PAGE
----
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Old photographic flash bulb.
An example of the element Zirconium

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Zirconium Old photographic flash bulb
Old photographic flash bulb.
Back in the dark ages, cameras used one-time-only flash bulbs that ignited a fine wire inside a glass bulb. Some or all of them used zirconium for the wire, presumably because it burned with a particularly good light. There's a bulb similar to this one under rhenium too, because it contains an igniter wire made of that metal. I don't know if this one uses a rhenium igniter or not, but it's clearly labeled as containing zirconium wire.
Reports Tryggvi:
The woolly stuff in GE flashbulbs is zirconium. (I.e. , the stuff that burns and makes the light. The bulbs are also filled with a few atmospheres of oxygen). The flashbulbs in the cubes that were used on some Kodak Instamatics were not triggered electrically (with rhenium wire), but with a percussive pyrotechnic mix inside a little metallic tube that stuck out of the bulb.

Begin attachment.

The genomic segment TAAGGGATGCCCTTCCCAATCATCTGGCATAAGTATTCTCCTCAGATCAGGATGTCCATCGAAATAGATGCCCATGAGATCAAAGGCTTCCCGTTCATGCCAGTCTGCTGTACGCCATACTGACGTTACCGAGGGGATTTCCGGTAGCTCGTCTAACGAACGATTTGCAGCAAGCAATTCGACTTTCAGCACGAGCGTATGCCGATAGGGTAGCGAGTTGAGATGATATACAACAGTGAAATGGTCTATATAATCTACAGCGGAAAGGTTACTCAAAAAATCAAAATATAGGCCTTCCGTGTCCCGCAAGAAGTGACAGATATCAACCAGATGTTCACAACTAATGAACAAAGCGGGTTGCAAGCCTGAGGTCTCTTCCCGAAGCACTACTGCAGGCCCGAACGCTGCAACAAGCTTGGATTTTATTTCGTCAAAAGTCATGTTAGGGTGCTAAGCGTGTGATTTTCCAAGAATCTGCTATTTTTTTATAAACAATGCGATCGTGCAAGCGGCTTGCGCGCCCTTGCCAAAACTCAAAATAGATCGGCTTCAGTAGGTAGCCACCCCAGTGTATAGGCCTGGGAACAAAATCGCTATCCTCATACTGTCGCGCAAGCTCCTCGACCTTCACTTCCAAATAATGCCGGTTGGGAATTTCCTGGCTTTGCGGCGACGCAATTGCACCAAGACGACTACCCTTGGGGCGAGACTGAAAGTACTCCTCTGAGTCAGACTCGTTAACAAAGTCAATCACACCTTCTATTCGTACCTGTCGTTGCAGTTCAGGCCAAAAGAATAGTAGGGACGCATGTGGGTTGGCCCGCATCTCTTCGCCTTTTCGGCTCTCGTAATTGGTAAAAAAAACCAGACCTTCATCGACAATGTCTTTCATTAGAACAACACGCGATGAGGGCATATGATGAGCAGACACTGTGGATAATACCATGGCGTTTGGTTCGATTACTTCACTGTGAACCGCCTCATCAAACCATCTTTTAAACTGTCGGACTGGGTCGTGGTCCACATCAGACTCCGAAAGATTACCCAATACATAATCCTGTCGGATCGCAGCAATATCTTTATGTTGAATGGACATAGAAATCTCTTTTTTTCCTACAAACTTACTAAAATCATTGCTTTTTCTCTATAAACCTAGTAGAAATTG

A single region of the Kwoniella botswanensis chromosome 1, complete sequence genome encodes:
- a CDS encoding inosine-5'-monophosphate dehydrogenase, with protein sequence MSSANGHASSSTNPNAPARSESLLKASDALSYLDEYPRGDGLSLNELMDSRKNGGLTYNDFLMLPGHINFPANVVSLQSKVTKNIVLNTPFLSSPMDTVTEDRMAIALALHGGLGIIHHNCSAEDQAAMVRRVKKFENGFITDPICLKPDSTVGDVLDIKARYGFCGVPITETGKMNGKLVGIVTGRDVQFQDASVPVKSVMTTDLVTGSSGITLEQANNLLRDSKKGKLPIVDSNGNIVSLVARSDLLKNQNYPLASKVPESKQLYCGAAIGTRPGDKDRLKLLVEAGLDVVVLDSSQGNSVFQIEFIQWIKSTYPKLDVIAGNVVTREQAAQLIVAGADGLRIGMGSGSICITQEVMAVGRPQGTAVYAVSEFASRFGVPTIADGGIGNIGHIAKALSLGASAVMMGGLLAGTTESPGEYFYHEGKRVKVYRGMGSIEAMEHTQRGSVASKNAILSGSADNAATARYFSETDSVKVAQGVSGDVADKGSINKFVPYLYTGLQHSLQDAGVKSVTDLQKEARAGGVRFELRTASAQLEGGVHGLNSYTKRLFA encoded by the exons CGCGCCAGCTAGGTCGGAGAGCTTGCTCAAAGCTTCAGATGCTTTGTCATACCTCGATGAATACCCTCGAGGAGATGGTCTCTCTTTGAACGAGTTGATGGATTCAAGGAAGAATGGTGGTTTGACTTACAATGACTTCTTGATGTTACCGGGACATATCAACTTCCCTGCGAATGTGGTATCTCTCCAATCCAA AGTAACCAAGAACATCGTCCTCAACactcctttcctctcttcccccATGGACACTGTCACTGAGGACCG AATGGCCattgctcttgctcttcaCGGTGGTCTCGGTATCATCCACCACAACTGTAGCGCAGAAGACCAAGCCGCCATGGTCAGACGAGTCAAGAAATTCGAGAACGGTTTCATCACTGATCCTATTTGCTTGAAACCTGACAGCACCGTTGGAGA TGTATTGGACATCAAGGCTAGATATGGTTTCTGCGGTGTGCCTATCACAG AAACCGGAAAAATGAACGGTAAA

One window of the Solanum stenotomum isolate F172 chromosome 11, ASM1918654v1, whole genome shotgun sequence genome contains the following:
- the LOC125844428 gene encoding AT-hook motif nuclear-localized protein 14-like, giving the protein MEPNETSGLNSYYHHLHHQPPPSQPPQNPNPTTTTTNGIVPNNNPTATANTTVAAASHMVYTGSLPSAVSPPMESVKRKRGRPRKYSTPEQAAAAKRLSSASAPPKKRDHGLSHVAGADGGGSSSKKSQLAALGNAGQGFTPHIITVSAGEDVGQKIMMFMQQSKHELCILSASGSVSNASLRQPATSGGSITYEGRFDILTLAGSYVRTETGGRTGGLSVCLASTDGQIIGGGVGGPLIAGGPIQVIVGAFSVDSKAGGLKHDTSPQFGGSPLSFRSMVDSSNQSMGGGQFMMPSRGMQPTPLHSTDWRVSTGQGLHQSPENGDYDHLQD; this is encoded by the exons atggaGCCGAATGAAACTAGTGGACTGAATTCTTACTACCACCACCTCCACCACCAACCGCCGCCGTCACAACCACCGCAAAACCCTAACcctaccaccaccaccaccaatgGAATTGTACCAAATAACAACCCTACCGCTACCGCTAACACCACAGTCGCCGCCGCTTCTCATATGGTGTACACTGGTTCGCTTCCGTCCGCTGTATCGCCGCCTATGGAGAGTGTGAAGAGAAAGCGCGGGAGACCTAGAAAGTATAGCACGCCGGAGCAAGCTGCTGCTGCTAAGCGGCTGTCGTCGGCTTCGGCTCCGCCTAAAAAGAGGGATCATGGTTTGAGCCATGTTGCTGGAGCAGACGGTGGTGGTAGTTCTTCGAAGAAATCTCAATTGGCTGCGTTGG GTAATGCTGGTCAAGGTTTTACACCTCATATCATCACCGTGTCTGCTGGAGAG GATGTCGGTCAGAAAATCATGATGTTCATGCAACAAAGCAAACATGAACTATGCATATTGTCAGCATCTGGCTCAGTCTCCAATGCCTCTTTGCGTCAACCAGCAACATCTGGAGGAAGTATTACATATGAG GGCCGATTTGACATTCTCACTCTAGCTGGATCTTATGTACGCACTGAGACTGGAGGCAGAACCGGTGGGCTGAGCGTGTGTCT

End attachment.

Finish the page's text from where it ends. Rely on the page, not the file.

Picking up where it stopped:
Source: eBay seller erinsplace
Contributor: Theodore Gray
Acquired: 1 August, 2002
Text Updated: 29 January, 2009
Price: $1
Size: 1.5"
Purity: >50%
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